ALTOONA — A new sports facility is coming to Altoona. And its tenants are hoping it can serve as a sporting hub in the state for years to come.
Construction is underway on the A-T Elite Performance Center, a 35,000-square-foot facility being built off Highway 12 near the Slick Up Center in Altoona. It will be the home of four sporting organizations: CrassTrained, Momentum Baseball Academy, ETS Performance Sports and Wisconsin Playmakers Basketball.
The building will have a basketball gym, batting cages and space for strength and speed training, among other accommodations.
The group of business owners getting it started, along with building co-owners Tyler and Amanda Tomesh, have a pedigree in the local sports scene. Jordan Crass, owner of CrassTrained, was an All-American wrestler and grappled for the Wisconsin Badgers. Eau Claire Express manager Dale Varsho and Eau Claire Legion baseball manager Mark Faanes are bringing Momentum Baseball into the mix. ETS Performance has a footprint all over the Midwest, and is co-owned by Ryan Englebert and Minnesota Vikings receiver Adam Thielen. Wisconsin Playmakers and owner Kris Becker put together successful AAU basketball teams.
They’re hoping their combined expertise will bring athletes out to the A-T. The owners are expecting it to be open for business in December.
“I’ve been coaching wrestling for the last 11 years in this town, and we’ve expanded to have a few academies in a few different cities, but the one thing that Altoona and Eau Claire really lends to the clientele is the transportation,” Crass said. “(Highways) 93, 94, 53, 29, they all meet right here. So it’s pretty easy to get here from anywhere. ... It’s a very accommodating to have a facility like this in the city. We want it to be a hub.”
The idea for the building is still fairly new — the ball only got rolling around January — and Tyler Tomesh is pleased that construction is already underway. Especially since things really started getting serious around the time COVID-19 came to the United States.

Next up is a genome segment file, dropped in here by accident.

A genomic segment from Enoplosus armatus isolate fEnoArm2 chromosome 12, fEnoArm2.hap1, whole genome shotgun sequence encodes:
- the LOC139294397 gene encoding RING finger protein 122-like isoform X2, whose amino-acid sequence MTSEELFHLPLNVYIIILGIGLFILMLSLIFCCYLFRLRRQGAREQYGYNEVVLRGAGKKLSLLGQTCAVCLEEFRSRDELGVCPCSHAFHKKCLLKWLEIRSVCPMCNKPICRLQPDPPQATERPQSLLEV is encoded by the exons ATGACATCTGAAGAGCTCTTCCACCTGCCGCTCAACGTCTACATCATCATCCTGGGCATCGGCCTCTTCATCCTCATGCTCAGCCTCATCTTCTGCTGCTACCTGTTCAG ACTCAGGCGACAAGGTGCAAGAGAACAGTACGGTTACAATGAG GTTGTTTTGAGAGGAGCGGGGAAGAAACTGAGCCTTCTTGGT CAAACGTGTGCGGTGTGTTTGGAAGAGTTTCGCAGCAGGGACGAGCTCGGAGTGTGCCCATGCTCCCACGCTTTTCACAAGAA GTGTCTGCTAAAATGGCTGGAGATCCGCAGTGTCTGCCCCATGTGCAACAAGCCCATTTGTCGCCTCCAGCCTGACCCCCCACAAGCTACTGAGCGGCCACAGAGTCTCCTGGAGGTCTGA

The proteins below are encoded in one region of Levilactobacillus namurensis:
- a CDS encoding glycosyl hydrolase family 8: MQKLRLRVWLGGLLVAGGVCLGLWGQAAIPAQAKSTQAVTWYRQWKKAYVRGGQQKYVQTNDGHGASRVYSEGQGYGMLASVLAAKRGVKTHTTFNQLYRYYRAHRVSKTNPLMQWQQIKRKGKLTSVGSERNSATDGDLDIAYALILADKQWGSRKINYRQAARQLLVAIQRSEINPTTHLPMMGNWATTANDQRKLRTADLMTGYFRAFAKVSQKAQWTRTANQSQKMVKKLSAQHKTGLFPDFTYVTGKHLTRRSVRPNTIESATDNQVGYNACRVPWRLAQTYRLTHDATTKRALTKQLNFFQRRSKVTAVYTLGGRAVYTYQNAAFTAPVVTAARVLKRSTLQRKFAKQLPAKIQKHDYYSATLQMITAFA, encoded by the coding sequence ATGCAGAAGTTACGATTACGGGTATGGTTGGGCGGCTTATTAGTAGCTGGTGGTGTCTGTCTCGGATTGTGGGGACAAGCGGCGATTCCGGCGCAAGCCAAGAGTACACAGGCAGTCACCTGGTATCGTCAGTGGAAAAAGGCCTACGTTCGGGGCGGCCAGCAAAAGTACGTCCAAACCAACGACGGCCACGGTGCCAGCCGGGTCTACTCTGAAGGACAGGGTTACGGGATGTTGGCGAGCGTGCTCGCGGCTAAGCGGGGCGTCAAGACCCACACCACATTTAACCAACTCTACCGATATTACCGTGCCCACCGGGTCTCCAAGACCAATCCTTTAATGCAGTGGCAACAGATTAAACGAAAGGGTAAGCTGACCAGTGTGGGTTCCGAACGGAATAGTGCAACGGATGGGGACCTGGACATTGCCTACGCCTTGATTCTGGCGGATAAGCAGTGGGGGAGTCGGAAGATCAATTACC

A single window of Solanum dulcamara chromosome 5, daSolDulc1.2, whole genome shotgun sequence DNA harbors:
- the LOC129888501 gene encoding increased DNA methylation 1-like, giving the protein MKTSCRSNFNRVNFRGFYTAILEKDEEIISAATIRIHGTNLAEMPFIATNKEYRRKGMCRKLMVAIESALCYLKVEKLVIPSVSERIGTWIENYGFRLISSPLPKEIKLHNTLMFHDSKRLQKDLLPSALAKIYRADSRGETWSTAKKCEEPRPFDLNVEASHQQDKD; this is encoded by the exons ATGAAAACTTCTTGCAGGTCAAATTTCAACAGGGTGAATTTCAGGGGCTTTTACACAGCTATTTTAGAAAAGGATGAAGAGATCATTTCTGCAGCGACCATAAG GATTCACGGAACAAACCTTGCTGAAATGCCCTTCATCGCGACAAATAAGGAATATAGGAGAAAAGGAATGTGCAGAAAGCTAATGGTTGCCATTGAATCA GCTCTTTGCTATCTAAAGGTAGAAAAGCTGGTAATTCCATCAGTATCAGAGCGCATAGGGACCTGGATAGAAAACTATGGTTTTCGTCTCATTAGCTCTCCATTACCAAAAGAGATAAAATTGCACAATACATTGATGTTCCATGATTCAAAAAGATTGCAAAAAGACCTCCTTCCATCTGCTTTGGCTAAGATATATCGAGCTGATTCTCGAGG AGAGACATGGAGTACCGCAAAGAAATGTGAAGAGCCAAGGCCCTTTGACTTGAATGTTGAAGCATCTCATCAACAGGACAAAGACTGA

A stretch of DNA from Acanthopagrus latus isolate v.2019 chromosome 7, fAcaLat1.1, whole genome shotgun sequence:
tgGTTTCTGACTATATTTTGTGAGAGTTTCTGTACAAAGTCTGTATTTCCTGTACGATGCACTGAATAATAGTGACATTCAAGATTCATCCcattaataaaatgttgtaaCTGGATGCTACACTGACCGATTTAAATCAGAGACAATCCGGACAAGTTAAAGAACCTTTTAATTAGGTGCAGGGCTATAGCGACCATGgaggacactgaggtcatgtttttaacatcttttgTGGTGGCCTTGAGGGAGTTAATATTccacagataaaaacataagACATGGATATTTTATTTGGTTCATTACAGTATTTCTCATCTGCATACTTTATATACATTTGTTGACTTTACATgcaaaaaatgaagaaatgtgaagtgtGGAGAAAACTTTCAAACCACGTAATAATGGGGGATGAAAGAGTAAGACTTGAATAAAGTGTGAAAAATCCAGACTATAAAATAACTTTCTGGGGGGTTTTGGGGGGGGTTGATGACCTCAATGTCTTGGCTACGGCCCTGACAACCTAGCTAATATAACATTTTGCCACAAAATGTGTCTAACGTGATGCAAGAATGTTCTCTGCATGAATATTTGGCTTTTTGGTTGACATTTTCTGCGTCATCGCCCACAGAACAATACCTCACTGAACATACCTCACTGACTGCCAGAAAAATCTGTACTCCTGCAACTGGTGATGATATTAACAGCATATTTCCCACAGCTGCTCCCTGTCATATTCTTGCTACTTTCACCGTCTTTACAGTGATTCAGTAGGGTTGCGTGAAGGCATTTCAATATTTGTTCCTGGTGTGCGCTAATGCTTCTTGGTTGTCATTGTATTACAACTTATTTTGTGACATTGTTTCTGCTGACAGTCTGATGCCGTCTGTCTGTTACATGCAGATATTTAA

“We got into May, and things got a little nerve-wracking because we had to pull the trigger on ordering steel and we’re in the middle of COVID,” he said. “So I guess it was a little bit of a leap of faith, even knowing that we had the right partners and that they were going to weather this with us.”
Now that things are coming together, the leap of faith was a good one.
“It’s just exciting. It’s something that’s definitely needed in the area, and I can’t wait to get in here and just get going,” Varsho said. “It’s going to look really, really nice. I think people in the Chippewa Valley are really going to enjoy it.”
The owners are hoping the facility will give local athletes a central place to train. They say it should have something for just about everyone.
And the timing of its planned opening coincides with the usual beginning of the winter sports season. They want to offer some sense of normalcy to athletes, particularly those high school and college-aged, who may have missed that this fall.
“Going into the fall, we’re finding that kids are really starving for seeing their teammates, or seeing friends from other communities,” Tomesh said. “So the timing for everything is going to work out great, because people are yearning for that return to normalcy.”
And with a variety of sports programs calling the facility home, Crass thinks it can be a one-stop-shop of sorts.
“I think it makes it user-friendly for our clientele. I’ve got all sorts of clients that wrestle, and also play baseball and strength train,” he said. “And here, they pull up and drop their kids off, and they’re in a town where they can grocery shop and that kind of thing if they’re not from here. ... It’s a brother, sister, family type of an environment where more than one horse gets fed at the stable. So bring all your horses, and we’ll feed them all if we can.”
In addition to offering a more modern environment for the tenants, it’s going to be more spacious too. That can be helpful, particularly for a sport like baseball, where it can be tough to find a place to throw long toss or field ground balls indoors.
And at the end of the day, Varsho said, any way the programs are able to improve is only going to help the athletes improve as a result.
“Anything that we can do to enhance the opportunity for them to get better at the high school level or the college level is what we’re all in it for,” he said.